“We have to bring more emotions into the process and the discussions about environmental things and climate change. Because when we just discuss the numbers, it’s emotionally so far away. It doesn’t touch your heart, just your mind.”

Skaana connects you to stories about oceans, eco-ethics and the environment.

Join the Pod……https://www.patreon.com/skaana

Skaana home….. skaana.org

Skaana on Medium…. https://medium.com/skaana

“Your Magical Week” – meditation with Rayne Benu…. digital-enlightenment.net

Facebook……….. https://www.facebook.com/skaanapod/

Twitter…………… https://twitter.com/skaanapod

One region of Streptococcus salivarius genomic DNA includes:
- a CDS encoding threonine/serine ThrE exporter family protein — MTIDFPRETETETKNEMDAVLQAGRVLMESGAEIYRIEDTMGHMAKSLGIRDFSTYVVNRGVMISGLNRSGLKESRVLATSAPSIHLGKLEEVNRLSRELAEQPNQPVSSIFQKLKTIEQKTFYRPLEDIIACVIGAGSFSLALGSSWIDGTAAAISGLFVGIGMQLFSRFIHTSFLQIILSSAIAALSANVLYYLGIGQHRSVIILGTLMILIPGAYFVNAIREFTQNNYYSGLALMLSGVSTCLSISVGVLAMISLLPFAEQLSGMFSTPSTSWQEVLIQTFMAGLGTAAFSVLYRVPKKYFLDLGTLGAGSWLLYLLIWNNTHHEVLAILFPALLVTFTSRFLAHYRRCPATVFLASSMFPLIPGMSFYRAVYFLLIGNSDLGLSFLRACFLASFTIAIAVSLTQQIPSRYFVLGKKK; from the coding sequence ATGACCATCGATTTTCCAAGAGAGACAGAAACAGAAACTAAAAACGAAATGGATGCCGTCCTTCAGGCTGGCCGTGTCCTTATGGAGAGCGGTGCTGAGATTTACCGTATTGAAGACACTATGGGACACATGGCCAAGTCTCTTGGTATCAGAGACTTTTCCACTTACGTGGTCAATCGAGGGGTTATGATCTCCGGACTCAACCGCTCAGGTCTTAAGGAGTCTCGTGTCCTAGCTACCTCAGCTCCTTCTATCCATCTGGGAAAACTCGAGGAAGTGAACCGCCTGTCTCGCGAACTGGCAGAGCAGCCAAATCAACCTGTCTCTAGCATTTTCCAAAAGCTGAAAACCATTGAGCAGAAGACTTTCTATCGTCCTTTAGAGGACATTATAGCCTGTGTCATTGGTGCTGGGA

The Killer Whale Who Changed the World… http://amzn.to/2pRNU1q 

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Spotify……………www.bit.ly/spotify-skaana

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Music:

Skaana (skaanapod) host Mark Leiren-Young (leirenyoung) talks Tahlequah and expectant southern resident orcas on the Adam Stirling Show (Adam_Stirling) on CFAX radio (@cfax1070).
“This was the story that captured the imagination of the entire world” – Mark Leiren-Young

Skaana connects you to stories about oceans, eco-ethics and the environment.

Skaana home….. skaana.org
“Your Magical Week” – meditation with Rayne Benu…. digital-enlightenment.net
Twitter…………… https://twitter.com/skaanapod
The Killer Whale Who Changed the World… http://amzn.to/2pRNU1q 

Photo by SR3 and NOAA’s Southwest Fisheries Science Center in 2019 and SR3 and SEA in 2020, collected under NMFS research permit 19091

Support Mark Leiren-Young

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Music:

Ken Dunn – Tahlequah